Business Resiliency Program
As part of the CARES Act, Congress appropriated $5 billion to the U.S. Department of Housing and Urban Development (HUD) for allocation to cities and states through the Community Development Block Grant (CDBG) program. The State of Illinois has been allocated $70,753,404 of these CARES Act CDBG-Coronavirus funds (CDBG-CV funds). CDBG-CV funds must be utilized to prevent, prepare for, and respond to COVID-19. The State of Illinois will offer three programs to meet this goal.
The Business Resiliency Program, overseen by Illinois Department of Commerce and Economic Opportunity Office of Community Development, was created to reimburse eligible businesses up to $20,000 for durable permanent or semi-permanent equipment purchased or rented to prevent, prepare for or respond to COVID-19.
BUSINESSES CANNOT APPLY DIRECTLY TO THE STATE. THEY HAVE TO BE PART OF A COUNTY APPLICATION.
To learn more about the Business Resiliency Program, see these resources:
frequently asked questions
Not unless there is a participating business located in an unincorporated area of the County.
For example, Paris is a City in Edgar County.
- If Paris is the Lead local government and Business A is located in Paris, no IGA is needed between Edgar County and Paris.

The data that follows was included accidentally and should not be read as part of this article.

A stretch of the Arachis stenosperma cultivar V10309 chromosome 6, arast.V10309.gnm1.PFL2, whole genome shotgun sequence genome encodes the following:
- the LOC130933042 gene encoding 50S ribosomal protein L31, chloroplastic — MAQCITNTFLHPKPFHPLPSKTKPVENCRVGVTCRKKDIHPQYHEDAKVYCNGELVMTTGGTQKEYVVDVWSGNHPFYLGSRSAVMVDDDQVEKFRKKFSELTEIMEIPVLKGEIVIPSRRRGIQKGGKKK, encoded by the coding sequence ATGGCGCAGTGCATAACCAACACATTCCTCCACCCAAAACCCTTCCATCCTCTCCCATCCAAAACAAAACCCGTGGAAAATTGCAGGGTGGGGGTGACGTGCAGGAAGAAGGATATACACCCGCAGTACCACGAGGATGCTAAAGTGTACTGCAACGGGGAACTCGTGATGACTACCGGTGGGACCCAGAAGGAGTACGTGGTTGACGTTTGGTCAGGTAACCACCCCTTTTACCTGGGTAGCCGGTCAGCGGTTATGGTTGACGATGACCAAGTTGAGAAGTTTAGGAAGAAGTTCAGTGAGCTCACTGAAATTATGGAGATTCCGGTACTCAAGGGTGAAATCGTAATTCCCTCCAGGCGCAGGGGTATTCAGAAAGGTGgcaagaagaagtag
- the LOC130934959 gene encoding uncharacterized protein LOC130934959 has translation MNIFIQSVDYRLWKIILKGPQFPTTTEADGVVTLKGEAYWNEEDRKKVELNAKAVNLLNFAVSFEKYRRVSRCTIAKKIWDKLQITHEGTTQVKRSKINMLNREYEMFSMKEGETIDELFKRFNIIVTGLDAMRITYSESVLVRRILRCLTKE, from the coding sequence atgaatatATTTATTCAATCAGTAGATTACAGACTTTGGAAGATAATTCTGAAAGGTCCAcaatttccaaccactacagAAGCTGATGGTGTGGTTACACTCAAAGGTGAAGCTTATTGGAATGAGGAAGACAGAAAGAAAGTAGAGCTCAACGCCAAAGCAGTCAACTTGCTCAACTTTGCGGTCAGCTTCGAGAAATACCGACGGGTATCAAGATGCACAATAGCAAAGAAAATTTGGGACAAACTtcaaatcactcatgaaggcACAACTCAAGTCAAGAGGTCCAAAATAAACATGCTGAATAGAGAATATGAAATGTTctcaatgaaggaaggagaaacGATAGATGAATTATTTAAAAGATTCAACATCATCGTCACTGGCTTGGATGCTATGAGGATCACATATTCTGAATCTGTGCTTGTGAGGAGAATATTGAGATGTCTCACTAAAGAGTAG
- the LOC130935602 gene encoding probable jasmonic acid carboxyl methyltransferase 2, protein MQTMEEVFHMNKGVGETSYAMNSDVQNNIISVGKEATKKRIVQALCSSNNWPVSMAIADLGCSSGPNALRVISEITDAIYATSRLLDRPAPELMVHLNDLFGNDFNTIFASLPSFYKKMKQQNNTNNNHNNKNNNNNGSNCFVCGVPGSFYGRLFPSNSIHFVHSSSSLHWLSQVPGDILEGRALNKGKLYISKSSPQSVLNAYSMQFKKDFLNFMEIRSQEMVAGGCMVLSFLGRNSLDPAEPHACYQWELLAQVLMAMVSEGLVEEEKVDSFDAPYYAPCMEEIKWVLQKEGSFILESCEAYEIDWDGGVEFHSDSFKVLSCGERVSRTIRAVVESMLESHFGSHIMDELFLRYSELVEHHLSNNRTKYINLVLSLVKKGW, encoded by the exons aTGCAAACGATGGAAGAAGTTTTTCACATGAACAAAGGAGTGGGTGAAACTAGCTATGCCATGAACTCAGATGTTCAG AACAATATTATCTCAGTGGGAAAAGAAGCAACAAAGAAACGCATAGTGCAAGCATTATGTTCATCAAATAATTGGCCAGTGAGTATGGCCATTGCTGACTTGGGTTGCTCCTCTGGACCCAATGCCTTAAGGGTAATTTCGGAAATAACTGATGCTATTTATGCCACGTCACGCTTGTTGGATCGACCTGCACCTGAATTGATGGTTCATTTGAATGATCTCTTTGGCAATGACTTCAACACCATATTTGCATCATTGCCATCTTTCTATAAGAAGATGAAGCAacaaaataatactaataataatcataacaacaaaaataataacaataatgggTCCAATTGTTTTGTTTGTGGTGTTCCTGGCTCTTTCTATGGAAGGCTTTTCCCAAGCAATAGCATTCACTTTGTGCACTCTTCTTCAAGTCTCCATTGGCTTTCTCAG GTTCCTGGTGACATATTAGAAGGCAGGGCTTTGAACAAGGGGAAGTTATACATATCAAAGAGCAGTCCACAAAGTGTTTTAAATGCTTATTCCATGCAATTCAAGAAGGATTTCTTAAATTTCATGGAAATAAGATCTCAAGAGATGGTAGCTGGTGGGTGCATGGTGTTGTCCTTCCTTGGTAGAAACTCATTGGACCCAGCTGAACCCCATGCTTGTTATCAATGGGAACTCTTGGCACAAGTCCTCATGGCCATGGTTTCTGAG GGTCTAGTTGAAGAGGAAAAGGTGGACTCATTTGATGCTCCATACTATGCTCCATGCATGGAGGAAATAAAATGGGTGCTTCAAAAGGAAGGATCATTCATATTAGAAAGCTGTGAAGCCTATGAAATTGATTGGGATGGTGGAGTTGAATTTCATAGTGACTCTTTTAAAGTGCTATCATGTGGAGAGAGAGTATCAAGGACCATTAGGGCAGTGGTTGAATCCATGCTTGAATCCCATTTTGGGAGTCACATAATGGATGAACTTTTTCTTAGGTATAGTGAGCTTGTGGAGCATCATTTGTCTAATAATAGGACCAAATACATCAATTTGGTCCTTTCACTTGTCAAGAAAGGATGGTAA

- If Business A is located outside of Paris in an unincorporated area of Edgar County (think of a bar along the side of a two-lane highway), then an agreement between Paris and Edgar County is needed, as the Business is solely governed by the County.
- If Business A is located within another incorporated area of Edgar County, such as Vermilion, then an agreement is needed between Paris and Vermilion but NOT Edgar County.
The person signing the IGA should have the authority to do so, but it is not necessary for us to see something from the local government giving them that authority.
Yes, both parties need to sign.
It has to list the businesses for both the application hearing and the closeout hearing. See Public Hearing Notice template.
You cannot add businesses once the newspaper notice is published.
Please see Section G(4) for instructions on how to complete the GATA budget.
The procurement process for activity delivery prior to application is governed by the standard processes of the local government. Any questions concerning this should go to their legal counsel.
Use the form in the Business Resiliency section of the website.
They should use the location where sales take place/customers visit, regardless of if that is the official registered address.
For the sake of expediency, a business can provide forms with a written signature that is then scanned to the Application Writer. It should be followed up with the document with original signature later for inclusion in the original application. Signature cannot be a digital or electronic signature.
The business must have the actual form.
In order for the project to be eligible for the Business Resiliency Grant, it must be considered “HUD Exempt/Categorically Excluded not subject to 58.5” when completing an Environmental Review. Keep in mind whether the project construction was temporary (eligible) or permanent (ineligible) in nature? The following are some examples:
- Rented a tent and placed it on a closed street. Tent pegs pounded through the asphalt. Eligible
- Built a temporary pergola and bolted it to the asphalt street pavement. Eligible